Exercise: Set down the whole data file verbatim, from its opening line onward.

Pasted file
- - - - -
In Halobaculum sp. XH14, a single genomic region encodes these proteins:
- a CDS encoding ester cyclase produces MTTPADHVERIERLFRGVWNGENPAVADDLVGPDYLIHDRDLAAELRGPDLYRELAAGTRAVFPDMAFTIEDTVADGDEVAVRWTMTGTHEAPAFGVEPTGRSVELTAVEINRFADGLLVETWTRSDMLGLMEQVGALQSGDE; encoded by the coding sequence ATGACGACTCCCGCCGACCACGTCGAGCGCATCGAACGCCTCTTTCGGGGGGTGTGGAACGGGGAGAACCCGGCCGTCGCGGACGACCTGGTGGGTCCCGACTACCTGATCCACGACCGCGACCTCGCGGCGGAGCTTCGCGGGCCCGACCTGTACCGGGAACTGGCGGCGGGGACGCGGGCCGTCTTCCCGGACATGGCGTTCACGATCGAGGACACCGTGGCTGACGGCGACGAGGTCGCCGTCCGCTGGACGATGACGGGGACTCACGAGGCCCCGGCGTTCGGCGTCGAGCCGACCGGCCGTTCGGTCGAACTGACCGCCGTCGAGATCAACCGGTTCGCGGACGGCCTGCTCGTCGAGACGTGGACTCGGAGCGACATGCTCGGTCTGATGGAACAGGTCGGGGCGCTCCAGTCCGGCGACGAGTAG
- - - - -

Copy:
In Halobaculum sp. XH14, a single genomic region encodes these proteins:
- a CDS encoding ester cyclase produces MTTPADHVERIERLFRGVWNGENPAVADDLVGPDYLIHDRDLAAELRGPDLYRELAAGTRAVFPDMAFTIEDTVADGDEVAVRWTMTGTHEAPAFGVEPTGRSVELTAVEINRFADGLLVETWTRSDMLGLMEQVGALQSGDE; encoded by the coding sequence ATGACGACTCCCGCCGACCACGTCGAGCGCATCGAACGCCTCTTTCGGGGGGTGTGGAACGGGGAGAACCCGGCCGTCGCGGACGACCTGGTGGGTCCCGACTACCTGATCCACGACCGCGACCTCGCGGCGGAGCTTCGCGGGCCCGACCTGTACCGGGAACTGGCGGCGGGGACGCGGGCCGTCTTCCCGGACATGGCGTTCACGATCGAGGACACCGTGGCTGACGGCGACGAGGTCGCCGTCCGCTGGACGATGACGGGGACTCACGAGGCCCCGGCGTTCGGCGTCGAGCCGACCGGCCGTTCGGTCGAACTGACCGCCGTCGAGATCAACCGGTTCGCGGACGGCCTGCTCGTCGAGACGTGGACTCGGAGCGACATGCTCGGTCTGATGGAACAGGTCGGGGCGCTCCAGTCCGGCGACGAGTAG